Youngsters rise to the challenge

Deca Dance

Batsheva Ensemble

Birmingham Hippodrome


BATSHEVA Ensemble was founded more  20 years ago following the appointment of Ohad Naharin as Batsheva Dance Company's Artistic Director and Deca Dance, choreographed by Naharin, is not a new work, but is a continually evolving recreation of different sections of existing works.

Nor has it a particular tale to tell. Gaga, the innovative dance training method developed by Naharin, is about listening to inner senses of weight, rhythm, timing and flow thus giving dancers new keys to the language of movement and dance.

Arriving early, we were treated to delightful solo dance as others meandered into the auditorium, and this set us up for an evening of spectacle. We could not help but be drawn into the exuberant and unique performance; passion and high energy flows from these talented, young (18-23 years old) dancers who are graduates from dance schools around the world.

Naharin trained in music throughout his youth and also works closely with design and sound teams to create a powerful show. At times, the dancers move in unison and then unexpectedly the tempo changes in quirky ways. This is exemplified in the exerpt from Naharin's Virus in which the dancers, wearing white bodysuits, in turn break out from the line in wild, yet controlled expression and then become stilled.


The pieces ranged from robotic and finely controlled ripples of movement through fluid and emotional expression in Black Milk, to a hauntingly beautiful, sensual duet (Mabul). Some might wish for more narrative or theme through the work, but a performance such as this seems to draw threads together so that a thrilling, cohesive whole emerges.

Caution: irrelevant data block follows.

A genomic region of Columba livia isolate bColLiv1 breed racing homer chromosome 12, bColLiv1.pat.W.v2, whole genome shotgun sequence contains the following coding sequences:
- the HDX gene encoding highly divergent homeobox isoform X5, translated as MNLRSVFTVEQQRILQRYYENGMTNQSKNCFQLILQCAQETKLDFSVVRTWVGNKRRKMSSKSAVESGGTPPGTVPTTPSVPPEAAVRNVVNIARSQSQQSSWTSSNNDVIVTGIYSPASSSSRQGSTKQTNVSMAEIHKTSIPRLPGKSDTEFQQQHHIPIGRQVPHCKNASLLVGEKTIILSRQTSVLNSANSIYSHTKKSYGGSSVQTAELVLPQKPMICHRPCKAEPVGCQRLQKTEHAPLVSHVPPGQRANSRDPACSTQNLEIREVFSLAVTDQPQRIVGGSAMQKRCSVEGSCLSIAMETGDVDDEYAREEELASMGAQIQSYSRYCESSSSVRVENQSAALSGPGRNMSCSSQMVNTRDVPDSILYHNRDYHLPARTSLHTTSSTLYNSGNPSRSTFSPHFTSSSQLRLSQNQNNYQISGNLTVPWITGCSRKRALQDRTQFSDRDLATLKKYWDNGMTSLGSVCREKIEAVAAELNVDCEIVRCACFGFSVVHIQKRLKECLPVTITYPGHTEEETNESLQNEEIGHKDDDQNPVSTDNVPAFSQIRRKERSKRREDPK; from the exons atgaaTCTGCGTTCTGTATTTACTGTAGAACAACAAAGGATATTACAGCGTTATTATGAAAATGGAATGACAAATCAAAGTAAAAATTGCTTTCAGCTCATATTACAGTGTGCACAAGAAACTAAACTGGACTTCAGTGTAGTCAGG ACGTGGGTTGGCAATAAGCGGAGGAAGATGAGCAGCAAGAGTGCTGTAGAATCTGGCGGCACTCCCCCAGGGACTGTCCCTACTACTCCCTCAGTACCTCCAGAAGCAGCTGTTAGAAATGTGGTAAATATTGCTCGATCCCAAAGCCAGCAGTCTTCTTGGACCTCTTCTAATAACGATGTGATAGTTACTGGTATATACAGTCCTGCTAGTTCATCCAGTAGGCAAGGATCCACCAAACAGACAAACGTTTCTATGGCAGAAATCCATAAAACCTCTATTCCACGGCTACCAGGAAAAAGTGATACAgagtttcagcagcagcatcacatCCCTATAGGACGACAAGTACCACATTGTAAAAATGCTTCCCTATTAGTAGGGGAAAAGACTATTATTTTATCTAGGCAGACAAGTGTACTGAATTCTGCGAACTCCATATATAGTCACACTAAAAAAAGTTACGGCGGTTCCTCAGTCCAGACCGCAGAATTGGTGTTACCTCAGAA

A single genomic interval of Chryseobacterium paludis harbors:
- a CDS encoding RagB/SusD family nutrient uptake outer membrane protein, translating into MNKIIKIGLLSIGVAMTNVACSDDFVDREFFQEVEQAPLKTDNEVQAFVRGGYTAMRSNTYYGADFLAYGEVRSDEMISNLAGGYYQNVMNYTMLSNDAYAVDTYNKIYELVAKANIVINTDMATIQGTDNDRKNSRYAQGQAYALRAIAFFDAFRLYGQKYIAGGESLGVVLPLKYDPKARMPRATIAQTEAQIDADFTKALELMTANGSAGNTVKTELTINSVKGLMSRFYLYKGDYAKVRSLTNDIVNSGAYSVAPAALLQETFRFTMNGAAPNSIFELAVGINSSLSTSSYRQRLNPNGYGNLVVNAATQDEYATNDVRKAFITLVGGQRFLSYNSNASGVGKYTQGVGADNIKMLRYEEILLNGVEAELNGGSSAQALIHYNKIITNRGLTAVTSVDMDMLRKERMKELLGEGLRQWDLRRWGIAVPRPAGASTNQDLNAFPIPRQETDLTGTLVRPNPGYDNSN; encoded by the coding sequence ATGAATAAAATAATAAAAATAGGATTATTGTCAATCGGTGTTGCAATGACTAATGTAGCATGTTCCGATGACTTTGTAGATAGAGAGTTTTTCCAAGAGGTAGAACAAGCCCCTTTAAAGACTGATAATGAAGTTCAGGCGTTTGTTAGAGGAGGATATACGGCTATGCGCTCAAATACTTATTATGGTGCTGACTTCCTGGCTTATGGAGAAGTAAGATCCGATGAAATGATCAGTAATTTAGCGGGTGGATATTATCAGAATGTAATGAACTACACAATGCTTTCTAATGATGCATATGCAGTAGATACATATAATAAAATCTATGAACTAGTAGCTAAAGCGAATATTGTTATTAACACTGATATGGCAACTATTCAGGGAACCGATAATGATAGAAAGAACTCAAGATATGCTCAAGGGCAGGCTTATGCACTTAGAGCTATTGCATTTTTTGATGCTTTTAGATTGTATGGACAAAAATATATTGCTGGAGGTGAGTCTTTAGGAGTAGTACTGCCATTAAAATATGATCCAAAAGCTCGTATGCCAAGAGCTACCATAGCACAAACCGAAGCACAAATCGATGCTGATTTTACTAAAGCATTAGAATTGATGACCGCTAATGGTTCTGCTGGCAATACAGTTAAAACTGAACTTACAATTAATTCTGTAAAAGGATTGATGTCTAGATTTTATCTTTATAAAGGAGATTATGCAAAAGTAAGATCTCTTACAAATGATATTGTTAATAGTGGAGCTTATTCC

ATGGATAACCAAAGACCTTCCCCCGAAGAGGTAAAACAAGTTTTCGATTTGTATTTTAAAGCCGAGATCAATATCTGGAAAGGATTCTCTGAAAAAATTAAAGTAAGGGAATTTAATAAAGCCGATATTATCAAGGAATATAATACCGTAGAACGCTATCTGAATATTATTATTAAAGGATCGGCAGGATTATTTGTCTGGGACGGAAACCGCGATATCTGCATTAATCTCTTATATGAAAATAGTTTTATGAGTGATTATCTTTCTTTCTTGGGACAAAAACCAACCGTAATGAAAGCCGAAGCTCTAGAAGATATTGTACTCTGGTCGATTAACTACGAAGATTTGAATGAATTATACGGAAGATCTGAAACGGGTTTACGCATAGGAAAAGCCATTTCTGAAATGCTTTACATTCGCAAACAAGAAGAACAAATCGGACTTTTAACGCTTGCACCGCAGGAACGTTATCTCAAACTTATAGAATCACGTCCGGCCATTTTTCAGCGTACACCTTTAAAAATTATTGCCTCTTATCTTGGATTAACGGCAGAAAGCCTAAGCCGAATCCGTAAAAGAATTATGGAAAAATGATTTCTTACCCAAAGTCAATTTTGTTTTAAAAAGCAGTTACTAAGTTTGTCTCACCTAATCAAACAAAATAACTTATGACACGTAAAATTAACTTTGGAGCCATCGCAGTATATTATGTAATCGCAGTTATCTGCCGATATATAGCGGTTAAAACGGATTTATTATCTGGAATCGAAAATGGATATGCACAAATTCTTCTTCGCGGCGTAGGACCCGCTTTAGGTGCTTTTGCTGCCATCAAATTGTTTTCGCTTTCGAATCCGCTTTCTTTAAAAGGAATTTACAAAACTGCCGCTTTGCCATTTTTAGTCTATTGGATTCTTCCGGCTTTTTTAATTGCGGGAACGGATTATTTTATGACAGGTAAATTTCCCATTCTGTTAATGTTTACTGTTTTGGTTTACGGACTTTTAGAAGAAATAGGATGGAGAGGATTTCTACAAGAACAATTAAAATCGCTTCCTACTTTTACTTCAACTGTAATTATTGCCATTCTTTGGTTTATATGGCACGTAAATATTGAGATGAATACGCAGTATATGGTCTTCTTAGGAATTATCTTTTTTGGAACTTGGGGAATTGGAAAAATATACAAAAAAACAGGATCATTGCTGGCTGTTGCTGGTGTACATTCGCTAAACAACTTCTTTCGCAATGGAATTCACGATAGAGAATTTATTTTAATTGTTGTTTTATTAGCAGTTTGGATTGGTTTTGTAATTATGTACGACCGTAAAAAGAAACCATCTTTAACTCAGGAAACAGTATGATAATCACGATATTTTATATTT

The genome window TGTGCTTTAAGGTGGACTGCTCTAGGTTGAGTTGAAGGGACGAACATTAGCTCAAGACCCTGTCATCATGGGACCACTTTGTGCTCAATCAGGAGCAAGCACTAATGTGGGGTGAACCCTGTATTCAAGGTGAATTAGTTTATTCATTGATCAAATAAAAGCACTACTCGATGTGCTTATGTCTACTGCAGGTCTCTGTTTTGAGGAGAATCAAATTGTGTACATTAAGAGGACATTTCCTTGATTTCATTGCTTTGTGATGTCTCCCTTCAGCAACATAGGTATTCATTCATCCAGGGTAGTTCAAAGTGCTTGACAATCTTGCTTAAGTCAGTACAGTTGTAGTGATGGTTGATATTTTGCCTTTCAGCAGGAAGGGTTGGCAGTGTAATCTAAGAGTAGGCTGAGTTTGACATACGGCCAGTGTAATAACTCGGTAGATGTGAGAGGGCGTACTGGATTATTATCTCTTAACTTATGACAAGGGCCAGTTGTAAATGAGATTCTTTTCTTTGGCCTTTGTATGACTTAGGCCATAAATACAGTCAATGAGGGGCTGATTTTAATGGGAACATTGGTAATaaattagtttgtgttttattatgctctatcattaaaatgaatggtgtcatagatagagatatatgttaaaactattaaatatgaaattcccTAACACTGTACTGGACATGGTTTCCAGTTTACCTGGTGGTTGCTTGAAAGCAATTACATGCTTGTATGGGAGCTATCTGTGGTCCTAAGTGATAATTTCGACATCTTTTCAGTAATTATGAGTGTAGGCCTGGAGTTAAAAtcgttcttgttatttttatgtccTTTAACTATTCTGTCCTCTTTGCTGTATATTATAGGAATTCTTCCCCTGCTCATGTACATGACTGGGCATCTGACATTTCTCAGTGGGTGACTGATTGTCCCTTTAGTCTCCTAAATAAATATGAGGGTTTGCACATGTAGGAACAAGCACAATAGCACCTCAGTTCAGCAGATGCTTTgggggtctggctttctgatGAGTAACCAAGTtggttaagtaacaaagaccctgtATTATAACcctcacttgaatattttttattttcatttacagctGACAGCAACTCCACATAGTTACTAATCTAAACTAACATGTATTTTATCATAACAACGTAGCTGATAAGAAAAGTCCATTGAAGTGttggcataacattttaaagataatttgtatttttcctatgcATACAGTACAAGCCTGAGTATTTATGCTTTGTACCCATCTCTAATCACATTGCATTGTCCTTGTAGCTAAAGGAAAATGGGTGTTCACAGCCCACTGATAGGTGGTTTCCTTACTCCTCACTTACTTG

Audience interaction was taken to a joyful new level when the troupe - in shapeless black suits and feodoras - selected partners from the audience (Zachacha).  This could have been an embarrassing interlude but instead made Gaga feel inviting and delightfully accessible for all.

In writing about this performance, it is impossible to ignore the impact of those who chose to exercise their right to demonstrate anti-Israeli feelings, both outside and inside the theatre.

But maybe even more remarkable was the ability of these young people to keep focused and carry on with the job they had come to do – to share their art.

In this they surely succeeded. The intensity of the final piece in which the ensemble arch and create shapes and waves to express the thin line between panic, fatigue and madness is simply astonishing.

Memorable, thought-provoking and spectacular, this is one show I won't forget in a hurry. To 14-11-12.

Laura Ginesi


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